Zika Research

What’s known

According to the Centers for Disease Control and Prevention, Zika viral transmission is occurring extensively throughout Central and South America. Like other mosquito-borne viruses, Zika virus can be passed by pregnant women to developing fetuses. Unlike these other viruses, Zika has been implicated in a growing number of cases of Brazilian infants born with microcephaly, a condition characterized by undersized heads and severe brain damage. The precise strategy that the Zika virus uses to elude the immune system and the reason why fetal brain cells are particularly vulnerable remain unknown.

What's New

What's New

A 33-year-old Finnish woman was 11 weeks pregnant when she and her husband traveled on vacation to Mexico, Guatemala, and Belize in late November 2015. The pair was bitten by mosquitoes during their trip, particularly in Guatemala. One day after returning to their Washington, DC home, the woman got sick, experiencing eye pain, muscle pain, a mild fever, and a rash. A series of early ultrasounds showed no sign of microcephaly or brain calcifications. A fetal ultrasound at the 19th week and a fetal MRI at the 20th week, however, revealed severe brain damage. The brain of the 21-week-old aborted fetus weighed only 30 grams. Zika RNA, viral particles, and infectious virus were detected, and Zika virus isolated from the fetal brain remained infectious when tested. The concentration of virus was highest in the fetal brain, umbilical cord, and placenta. The mother remained infected with Zika virus at 21 weeks, some 10 weeks after her initial infection.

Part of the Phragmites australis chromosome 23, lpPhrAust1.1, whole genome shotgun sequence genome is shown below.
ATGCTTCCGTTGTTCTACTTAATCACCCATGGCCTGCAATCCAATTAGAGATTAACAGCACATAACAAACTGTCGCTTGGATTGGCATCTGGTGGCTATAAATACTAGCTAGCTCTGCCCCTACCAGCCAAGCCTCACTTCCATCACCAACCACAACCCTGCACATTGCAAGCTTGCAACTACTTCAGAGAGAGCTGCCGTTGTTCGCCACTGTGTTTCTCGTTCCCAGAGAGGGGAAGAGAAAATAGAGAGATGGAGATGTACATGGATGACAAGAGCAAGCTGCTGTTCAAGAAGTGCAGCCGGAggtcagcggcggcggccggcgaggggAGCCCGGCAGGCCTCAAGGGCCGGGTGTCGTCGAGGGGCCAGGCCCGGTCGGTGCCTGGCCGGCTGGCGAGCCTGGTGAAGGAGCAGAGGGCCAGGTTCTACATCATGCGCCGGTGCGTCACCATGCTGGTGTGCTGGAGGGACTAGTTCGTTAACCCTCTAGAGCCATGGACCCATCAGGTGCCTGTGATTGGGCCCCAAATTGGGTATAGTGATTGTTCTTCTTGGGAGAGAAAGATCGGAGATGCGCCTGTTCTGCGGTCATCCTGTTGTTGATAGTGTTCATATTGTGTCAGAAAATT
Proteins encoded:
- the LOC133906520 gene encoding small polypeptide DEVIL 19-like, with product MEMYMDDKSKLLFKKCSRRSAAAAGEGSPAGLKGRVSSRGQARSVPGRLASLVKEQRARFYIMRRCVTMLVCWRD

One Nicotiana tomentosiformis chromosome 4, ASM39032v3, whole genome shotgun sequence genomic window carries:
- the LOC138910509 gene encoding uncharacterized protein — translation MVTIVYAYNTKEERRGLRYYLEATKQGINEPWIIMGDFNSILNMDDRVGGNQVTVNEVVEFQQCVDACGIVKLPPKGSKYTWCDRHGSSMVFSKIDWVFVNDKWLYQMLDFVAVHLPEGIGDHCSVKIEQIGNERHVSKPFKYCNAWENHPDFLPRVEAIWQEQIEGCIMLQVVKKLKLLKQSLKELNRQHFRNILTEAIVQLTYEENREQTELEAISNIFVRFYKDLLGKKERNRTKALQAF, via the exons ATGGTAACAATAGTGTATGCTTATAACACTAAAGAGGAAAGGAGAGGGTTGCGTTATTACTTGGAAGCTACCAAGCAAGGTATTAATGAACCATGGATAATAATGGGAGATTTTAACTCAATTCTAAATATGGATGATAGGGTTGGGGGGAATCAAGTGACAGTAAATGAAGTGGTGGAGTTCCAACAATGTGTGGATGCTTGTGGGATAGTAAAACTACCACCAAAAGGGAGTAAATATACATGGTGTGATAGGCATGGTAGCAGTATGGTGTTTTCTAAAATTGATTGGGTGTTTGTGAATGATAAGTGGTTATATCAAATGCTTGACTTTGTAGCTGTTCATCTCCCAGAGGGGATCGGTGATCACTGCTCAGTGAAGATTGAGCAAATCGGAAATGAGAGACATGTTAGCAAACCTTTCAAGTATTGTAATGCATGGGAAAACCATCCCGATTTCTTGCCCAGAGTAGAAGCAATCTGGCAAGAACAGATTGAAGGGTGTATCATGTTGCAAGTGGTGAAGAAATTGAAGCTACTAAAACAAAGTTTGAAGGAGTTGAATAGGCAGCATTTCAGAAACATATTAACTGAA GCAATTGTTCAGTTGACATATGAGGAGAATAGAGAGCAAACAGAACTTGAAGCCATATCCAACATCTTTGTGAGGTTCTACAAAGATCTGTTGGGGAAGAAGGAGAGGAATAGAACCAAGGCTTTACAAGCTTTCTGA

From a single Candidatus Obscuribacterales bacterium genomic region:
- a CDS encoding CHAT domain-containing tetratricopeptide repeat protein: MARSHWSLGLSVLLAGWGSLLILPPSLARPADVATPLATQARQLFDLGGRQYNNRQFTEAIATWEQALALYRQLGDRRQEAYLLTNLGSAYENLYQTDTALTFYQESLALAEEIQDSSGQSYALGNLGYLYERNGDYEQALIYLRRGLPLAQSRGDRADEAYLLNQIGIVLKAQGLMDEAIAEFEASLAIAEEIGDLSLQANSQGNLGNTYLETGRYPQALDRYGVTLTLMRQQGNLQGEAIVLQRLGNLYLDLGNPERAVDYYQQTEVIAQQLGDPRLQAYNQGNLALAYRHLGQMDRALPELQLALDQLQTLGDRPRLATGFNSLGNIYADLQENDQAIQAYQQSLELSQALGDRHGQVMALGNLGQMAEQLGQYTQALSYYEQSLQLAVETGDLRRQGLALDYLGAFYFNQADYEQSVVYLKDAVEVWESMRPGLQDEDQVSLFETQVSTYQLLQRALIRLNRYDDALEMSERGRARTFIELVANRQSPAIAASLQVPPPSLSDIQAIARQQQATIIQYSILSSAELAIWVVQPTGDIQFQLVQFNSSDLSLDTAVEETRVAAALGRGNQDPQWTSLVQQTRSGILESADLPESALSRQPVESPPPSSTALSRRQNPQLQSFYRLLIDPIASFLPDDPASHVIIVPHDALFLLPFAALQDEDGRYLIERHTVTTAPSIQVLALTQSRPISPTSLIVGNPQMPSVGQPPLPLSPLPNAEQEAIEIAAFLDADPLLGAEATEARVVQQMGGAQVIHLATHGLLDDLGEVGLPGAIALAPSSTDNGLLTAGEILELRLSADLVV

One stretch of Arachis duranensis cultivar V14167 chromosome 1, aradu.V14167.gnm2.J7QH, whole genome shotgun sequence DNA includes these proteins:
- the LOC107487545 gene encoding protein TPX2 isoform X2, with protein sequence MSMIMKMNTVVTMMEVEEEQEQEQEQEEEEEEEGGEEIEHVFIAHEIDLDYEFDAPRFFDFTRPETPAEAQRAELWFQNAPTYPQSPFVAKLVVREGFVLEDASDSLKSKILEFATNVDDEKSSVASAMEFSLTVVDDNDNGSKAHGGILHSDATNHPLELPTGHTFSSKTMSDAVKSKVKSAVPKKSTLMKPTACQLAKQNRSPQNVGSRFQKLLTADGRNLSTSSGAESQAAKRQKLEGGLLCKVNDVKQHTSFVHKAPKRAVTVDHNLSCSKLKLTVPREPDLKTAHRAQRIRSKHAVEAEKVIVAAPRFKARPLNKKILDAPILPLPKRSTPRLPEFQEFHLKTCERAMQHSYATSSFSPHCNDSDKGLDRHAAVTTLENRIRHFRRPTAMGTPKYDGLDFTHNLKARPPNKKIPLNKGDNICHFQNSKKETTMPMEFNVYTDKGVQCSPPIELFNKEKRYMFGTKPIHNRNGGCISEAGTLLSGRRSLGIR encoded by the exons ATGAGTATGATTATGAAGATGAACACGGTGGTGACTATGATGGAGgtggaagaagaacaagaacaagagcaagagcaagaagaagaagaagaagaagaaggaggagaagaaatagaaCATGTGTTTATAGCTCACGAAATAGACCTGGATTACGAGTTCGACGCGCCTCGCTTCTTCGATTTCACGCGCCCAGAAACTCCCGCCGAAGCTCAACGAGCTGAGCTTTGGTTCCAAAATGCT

Questions for Future Research

Questions for Future Research

  • Q: Could serial measurements and blood tests more accurately detect and, ultimately, predict fetal abnormalities following Zika virus infection? 
  • Q: Why does the Zika virus replicate with ease within the womb? 
  • Q: At which stage of pregnancy are fetuses most vulnerable? 
  • Q: Which specific brain cells does Zika target?
Source

Source

Source: “Zika Virus Infection with Prolonged Maternal Viremia and Fetal Brain Abnormalities.” R.W. Driggers, C.Y. Ho, E.M. Korhonen, S.Kuivanen, A.J. Jääskeläinen, T. Smura, A. Rosenberg, D.A. Hill, R. DeBiasi, G. Vezina, J. Timofeev, F.J. Rodriguez, L. Levanov, J. Razak, P. Iyengar, A.Hennenfent, R. Kennedy, R.Lanciotti, A. du Plessis, and O. Vapalahti. The New England Journal of Medicine. March 30, 2016. 

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